Langer’s article also raises questions about other aspects of the Warcraft that are emblemeatic of Western ideals. Among the ones I noticed is the abstract depiction of religion throughout the game. The NPC’s of Azeroth practice a form of magic known simply as The Light. Though their belief system lacks a clearly-defined God in the Christian sense, they do have places of worship that closely resemble gothic cathedrals and refer to themselves as the “Church of the Holy Light.” Differences can also be seen in the manner of dress between members of the Alliance and the Horde, which seem to be divided along class boundaries as well, as the character designs of Horde classes are often much more ragged, torn, and poor compared to the regal and dignified appearance of many members of the Alliance. I would be curious to know what Langer thinks about the recent addition of a playable non-side affiliated Panda character in the recent Mists of Panderia expansion, which could be viewed from within the postcolinial perspective of Orientalism that Langer draws upon the fetishization of Eastern Asian culture among gamers.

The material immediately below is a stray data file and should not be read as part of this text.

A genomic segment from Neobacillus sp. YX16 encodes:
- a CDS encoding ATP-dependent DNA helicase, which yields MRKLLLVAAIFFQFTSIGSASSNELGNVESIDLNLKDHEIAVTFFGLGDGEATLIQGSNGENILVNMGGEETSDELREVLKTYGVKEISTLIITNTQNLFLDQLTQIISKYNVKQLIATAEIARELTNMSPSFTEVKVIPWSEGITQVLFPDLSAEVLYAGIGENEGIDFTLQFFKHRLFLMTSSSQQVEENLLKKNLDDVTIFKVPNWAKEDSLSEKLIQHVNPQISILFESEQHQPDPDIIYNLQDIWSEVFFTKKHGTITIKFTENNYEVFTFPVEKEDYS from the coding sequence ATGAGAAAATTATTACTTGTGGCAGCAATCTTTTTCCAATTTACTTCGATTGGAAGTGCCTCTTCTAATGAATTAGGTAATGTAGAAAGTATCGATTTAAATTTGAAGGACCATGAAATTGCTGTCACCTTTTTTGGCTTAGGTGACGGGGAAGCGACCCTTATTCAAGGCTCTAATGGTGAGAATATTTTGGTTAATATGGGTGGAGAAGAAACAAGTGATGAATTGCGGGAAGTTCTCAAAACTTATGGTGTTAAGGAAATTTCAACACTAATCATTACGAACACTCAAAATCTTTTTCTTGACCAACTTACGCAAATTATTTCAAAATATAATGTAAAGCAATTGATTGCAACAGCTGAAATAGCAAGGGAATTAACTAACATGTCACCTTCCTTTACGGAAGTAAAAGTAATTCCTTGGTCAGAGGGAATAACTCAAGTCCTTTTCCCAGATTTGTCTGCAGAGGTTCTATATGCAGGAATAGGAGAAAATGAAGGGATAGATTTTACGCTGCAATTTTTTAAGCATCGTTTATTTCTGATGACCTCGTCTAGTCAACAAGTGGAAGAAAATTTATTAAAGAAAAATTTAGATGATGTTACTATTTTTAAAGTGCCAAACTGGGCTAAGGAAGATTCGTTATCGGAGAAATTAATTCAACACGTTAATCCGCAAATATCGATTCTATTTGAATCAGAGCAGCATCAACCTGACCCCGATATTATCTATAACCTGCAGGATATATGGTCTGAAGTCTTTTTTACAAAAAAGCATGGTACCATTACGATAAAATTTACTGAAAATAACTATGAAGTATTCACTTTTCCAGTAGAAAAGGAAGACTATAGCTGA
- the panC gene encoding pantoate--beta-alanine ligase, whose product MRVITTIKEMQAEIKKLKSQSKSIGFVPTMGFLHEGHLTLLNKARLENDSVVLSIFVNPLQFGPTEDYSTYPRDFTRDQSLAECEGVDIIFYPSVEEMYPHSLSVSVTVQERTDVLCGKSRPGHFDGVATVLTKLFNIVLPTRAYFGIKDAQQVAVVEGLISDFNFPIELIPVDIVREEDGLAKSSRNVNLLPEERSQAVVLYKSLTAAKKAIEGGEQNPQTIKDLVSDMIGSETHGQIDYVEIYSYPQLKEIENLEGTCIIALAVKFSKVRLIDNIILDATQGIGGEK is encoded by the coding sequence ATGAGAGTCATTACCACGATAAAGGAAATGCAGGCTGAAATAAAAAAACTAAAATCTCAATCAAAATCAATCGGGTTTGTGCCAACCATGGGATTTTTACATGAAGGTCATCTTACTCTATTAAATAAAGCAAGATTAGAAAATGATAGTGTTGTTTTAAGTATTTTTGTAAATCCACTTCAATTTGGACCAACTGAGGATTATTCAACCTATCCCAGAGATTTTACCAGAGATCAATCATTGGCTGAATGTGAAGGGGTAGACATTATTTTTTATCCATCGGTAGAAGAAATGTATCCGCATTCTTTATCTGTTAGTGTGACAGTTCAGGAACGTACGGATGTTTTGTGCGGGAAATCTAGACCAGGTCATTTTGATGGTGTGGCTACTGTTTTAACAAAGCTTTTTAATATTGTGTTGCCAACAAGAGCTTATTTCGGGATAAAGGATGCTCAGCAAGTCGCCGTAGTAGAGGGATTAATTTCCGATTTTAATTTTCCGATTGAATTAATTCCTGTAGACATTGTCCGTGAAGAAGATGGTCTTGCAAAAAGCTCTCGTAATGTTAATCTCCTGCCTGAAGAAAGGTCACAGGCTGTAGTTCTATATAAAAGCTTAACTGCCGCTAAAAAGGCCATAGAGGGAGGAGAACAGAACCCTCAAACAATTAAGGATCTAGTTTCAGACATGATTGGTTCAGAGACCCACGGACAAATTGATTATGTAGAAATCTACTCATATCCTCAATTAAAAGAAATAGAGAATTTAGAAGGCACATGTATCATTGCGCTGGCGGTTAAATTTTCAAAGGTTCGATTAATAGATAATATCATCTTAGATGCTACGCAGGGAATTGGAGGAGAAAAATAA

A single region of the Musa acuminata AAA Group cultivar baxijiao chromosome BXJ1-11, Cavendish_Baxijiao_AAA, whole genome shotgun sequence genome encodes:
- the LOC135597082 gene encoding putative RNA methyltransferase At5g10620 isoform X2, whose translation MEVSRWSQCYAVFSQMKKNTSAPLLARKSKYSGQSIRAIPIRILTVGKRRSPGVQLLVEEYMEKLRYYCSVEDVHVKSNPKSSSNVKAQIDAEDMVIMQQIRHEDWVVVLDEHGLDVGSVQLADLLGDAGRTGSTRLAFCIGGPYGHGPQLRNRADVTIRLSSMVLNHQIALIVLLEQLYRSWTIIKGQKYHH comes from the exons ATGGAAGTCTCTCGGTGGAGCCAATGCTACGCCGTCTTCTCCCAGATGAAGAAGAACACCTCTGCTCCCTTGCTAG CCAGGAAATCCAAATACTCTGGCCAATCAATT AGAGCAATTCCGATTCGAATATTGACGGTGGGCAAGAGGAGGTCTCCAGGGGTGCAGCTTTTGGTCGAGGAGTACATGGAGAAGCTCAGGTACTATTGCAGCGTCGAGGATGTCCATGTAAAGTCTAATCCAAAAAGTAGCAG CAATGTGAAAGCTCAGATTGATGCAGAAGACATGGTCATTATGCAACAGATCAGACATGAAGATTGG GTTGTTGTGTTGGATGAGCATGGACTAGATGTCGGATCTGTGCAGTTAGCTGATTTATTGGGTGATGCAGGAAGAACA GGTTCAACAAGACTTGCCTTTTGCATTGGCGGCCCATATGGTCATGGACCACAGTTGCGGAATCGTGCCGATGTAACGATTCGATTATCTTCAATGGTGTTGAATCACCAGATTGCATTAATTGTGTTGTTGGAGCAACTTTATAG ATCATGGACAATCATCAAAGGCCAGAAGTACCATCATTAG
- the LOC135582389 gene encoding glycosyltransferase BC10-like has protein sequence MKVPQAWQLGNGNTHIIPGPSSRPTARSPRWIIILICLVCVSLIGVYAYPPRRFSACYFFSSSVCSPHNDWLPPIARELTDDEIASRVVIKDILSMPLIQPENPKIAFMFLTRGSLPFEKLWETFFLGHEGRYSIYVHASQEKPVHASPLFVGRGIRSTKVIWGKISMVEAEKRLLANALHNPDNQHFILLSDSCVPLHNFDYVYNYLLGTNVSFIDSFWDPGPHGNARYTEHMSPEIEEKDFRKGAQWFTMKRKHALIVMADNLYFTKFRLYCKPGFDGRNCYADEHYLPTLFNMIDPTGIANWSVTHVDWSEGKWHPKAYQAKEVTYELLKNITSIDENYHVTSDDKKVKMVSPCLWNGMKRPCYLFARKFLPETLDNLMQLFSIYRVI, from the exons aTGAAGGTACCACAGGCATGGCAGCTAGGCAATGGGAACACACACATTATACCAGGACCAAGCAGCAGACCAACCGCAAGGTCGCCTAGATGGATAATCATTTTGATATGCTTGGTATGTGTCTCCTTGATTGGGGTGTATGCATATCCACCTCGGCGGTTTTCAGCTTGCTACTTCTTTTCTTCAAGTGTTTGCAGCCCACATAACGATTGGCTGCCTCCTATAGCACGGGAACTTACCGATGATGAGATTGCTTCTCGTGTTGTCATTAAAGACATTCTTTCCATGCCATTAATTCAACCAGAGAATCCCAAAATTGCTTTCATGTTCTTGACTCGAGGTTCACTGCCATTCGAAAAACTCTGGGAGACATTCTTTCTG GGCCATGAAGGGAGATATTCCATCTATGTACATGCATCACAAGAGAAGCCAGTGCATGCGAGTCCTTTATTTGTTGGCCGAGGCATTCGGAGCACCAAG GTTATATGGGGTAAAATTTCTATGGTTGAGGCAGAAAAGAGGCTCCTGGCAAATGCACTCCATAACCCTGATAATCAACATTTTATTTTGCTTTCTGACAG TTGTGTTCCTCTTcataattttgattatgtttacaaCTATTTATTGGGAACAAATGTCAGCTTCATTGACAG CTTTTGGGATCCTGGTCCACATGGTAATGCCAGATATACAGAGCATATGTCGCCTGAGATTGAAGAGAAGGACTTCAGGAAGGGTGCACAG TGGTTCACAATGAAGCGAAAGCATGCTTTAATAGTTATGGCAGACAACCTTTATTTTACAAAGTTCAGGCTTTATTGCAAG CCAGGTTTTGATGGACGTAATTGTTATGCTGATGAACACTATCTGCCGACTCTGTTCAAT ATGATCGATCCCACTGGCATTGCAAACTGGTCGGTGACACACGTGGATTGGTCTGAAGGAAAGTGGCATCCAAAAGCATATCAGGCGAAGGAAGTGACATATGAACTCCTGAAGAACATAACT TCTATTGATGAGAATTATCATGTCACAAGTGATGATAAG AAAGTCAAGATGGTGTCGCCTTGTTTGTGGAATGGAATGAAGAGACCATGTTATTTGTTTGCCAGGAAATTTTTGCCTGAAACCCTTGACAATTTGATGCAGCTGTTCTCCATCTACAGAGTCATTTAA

I do not think that Blizzard is a racist company. I also don’t think that playing World of Warcraft is going to inspire people to look down upon minority groups and use racist language. The socially encoded messages in Warcraft are present in almost all forms of mass media meant for entertainment consumption, and should be viewed through a critical lens with a realization that they are symptomatic of our society. That said, raising awareness of these undertones is a good way for inspiring debate and conversation about the way race is constructed and portrayed. In some ways, the depictions of the Horde in World of Warcraft could inspire players to look deeper into the issues facing their own world beyond the computer screen. Ultiately, though, it is my hope that one day we will be able to move into a society that does not have to rely on stereotypical portrayals of groups for source material, and that Blizzard will develop games that draw people in for their creativity and imaginiativty – the true roots of what fantasy should depict – and not on unfortunate biases of the increasingly expanding Western world.